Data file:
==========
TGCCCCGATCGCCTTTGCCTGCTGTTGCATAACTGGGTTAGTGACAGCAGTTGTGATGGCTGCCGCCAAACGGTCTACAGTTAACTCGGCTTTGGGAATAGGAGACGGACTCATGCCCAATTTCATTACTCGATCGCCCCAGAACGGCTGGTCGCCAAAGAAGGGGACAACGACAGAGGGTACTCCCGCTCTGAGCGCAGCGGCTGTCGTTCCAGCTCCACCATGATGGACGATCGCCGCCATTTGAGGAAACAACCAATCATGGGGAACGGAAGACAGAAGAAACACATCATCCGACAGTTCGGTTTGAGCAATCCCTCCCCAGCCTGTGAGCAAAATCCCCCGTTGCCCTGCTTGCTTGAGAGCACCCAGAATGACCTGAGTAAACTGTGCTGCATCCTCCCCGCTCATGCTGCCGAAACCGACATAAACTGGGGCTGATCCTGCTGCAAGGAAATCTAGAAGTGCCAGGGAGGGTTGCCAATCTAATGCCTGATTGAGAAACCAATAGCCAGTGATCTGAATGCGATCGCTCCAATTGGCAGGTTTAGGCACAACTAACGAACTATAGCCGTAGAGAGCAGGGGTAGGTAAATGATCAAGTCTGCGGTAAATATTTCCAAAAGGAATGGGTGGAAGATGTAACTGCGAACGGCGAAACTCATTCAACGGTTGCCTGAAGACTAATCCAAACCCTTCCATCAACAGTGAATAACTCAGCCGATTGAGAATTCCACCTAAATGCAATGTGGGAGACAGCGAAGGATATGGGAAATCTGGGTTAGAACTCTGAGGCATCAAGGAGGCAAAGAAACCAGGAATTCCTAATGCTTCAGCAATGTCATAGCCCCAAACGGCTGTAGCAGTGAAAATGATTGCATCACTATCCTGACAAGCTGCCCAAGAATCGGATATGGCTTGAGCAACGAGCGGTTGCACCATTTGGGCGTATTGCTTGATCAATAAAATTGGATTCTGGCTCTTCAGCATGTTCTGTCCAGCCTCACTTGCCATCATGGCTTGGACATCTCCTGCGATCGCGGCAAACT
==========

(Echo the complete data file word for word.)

TGCCCCGATCGCCTTTGCCTGCTGTTGCATAACTGGGTTAGTGACAGCAGTTGTGATGGCTGCCGCCAAACGGTCTACAGTTAACTCGGCTTTGGGAATAGGAGACGGACTCATGCCCAATTTCATTACTCGATCGCCCCAGAACGGCTGGTCGCCAAAGAAGGGGACAACGACAGAGGGTACTCCCGCTCTGAGCGCAGCGGCTGTCGTTCCAGCTCCACCATGATGGACGATCGCCGCCATTTGAGGAAACAACCAATCATGGGGAACGGAAGACAGAAGAAACACATCATCCGACAGTTCGGTTTGAGCAATCCCTCCCCAGCCTGTGAGCAAAATCCCCCGTTGCCCTGCTTGCTTGAGAGCACCCAGAATGACCTGAGTAAACTGTGCTGCATCCTCCCCGCTCATGCTGCCGAAACCGACATAAACTGGGGCTGATCCTGCTGCAAGGAAATCTAGAAGTGCCAGGGAGGGTTGCCAATCTAATGCCTGATTGAGAAACCAATAGCCAGTGATCTGAATGCGATCGCTCCAATTGGCAGGTTTAGGCACAACTAACGAACTATAGCCGTAGAGAGCAGGGGTAGGTAAATGATCAAGTCTGCGGTAAATATTTCCAAAAGGAATGGGTGGAAGATGTAACTGCGAACGGCGAAACTCATTCAACGGTTGCCTGAAGACTAATCCAAACCCTTCCATCAACAGTGAATAACTCAGCCGATTGAGAATTCCACCTAAATGCAATGTGGGAGACAGCGAAGGATATGGGAAATCTGGGTTAGAACTCTGAGGCATCAAGGAGGCAAAGAAACCAGGAATTCCTAATGCTTCAGCAATGTCATAGCCCCAAACGGCTGTAGCAGTGAAAATGATTGCATCACTATCCTGACAAGCTGCCCAAGAATCGGATATGGCTTGAGCAACGAGCGGTTGCACCATTTGGGCGTATTGCTTGATCAATAAAATTGGATTCTGGCTCTTCAGCATGTTCTGTCCAGCCTCACTTGCCATCATGGCTTGGACATCTCCTGCGATCGCGGCAAACT